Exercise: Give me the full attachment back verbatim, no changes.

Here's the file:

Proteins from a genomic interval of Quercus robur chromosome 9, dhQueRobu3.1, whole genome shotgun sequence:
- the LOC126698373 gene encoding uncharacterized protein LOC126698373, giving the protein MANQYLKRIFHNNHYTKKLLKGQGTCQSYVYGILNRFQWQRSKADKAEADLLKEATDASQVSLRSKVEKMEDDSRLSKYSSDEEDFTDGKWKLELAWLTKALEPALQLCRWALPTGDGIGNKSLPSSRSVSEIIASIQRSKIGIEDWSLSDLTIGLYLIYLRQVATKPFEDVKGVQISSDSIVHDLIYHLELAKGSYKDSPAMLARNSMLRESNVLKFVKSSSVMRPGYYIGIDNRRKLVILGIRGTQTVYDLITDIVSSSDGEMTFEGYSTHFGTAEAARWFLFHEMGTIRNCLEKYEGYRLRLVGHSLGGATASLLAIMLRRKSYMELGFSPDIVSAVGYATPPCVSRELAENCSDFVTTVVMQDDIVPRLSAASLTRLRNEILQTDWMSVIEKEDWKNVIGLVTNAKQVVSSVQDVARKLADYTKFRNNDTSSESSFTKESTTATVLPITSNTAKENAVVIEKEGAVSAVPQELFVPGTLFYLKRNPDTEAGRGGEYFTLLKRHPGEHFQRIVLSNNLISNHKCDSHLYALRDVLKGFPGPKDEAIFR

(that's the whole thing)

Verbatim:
Proteins from a genomic interval of Quercus robur chromosome 9, dhQueRobu3.1, whole genome shotgun sequence:
- the LOC126698373 gene encoding uncharacterized protein LOC126698373, giving the protein MANQYLKRIFHNNHYTKKLLKGQGTCQSYVYGILNRFQWQRSKADKAEADLLKEATDASQVSLRSKVEKMEDDSRLSKYSSDEEDFTDGKWKLELAWLTKALEPALQLCRWALPTGDGIGNKSLPSSRSVSEIIASIQRSKIGIEDWSLSDLTIGLYLIYLRQVATKPFEDVKGVQISSDSIVHDLIYHLELAKGSYKDSPAMLARNSMLRESNVLKFVKSSSVMRPGYYIGIDNRRKLVILGIRGTQTVYDLITDIVSSSDGEMTFEGYSTHFGTAEAARWFLFHEMGTIRNCLEKYEGYRLRLVGHSLGGATASLLAIMLRRKSYMELGFSPDIVSAVGYATPPCVSRELAENCSDFVTTVVMQDDIVPRLSAASLTRLRNEILQTDWMSVIEKEDWKNVIGLVTNAKQVVSSVQDVARKLADYTKFRNNDTSSESSFTKESTTATVLPITSNTAKENAVVIEKEGAVSAVPQELFVPGTLFYLKRNPDTEAGRGGEYFTLLKRHPGEHFQRIVLSNNLISNHKCDSHLYALRDVLKGFPGPKDEAIFR